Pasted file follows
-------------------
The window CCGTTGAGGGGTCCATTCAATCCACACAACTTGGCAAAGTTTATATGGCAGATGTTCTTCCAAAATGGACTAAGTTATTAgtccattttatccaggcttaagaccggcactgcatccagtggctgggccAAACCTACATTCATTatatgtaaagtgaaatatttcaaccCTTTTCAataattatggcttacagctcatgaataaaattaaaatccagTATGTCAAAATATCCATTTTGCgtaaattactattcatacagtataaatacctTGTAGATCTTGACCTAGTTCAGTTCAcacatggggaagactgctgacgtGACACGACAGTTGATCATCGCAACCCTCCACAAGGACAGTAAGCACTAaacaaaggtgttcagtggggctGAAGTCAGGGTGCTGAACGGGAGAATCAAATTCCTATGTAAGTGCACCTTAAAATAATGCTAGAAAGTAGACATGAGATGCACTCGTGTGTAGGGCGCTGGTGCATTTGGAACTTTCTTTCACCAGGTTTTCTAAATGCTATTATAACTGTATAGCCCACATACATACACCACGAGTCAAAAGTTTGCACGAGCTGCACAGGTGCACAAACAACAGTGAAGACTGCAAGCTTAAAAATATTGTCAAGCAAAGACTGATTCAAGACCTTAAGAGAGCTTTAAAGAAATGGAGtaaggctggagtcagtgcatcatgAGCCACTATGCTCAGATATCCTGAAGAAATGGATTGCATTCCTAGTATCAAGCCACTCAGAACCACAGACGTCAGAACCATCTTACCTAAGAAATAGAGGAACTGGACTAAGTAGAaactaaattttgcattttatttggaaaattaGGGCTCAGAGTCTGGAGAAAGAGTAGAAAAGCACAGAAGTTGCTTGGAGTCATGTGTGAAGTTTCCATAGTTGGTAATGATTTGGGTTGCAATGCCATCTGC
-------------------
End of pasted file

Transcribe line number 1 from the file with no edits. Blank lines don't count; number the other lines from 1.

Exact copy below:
The window CCGTTGAGGGGTCCATTCAATCCACACAACTTGGCAAAGTTTATATGGCAGATGTTCTTCCAAAATGGACTAAGTTATTAgtccattttatccaggcttaagaccggcactgcatccagtggctgggccAAACCTACATTCATTatatgtaaagtgaaatatttcaaccCTTTTCAataattatggcttacagctcatgaataaaattaaaatccagTATGTCAAAATATCCATTTTGCgtaaattactattcatacagtataaatacctTGTAGATCTTGACCTAGTTCAGTTCAcacatggggaagactgctgacgtGACACGACAGTTGATCATCGCAACCCTCCACAAGGACAGTAAGCACTAaacaaaggtgttcagtggggctGAAGTCAGGGTGCTGAACGGGAGAATCAAATTCCTATGTAAGTGCACCTTAAAATAATGCTAGAAAGTAGACATGAGATGCACTCGTGTGTAGGGCGCTGGTGCATTTGGAACTTTCTTTCACCAGGTTTTCTAAATGCTATTATAACTGTATAGCCCACATACATACACCACGAGTCAAAAGTTTGCACGAGCTGCACAGGTGCACAAACAACAGTGAAGACTGCAAGCTTAAAAATATTGTCAAGCAAAGACTGATTCAAGACCTTAAGAGAGCTTTAAAGAAATGGAGtaaggctggagtcagtgcatcatgAGCCACTATGCTCAGATATCCTGAAGAAATGGATTGCATTCCTAGTATCAAGCCACTCAGAACCACAGACGTCAGAACCATCTTACCTAAGAAATAGAGGAACTGGACTAAGTAGAaactaaattttgcattttatttggaaaattaGGGCTCAGAGTCTGGAGAAAGAGTAGAAAAGCACAGAAGTTGCTTGGAGTCATGTGTGAAGTTTCCATAGTTGGTAATGATTTGGGTTGCAATGCCATCTGC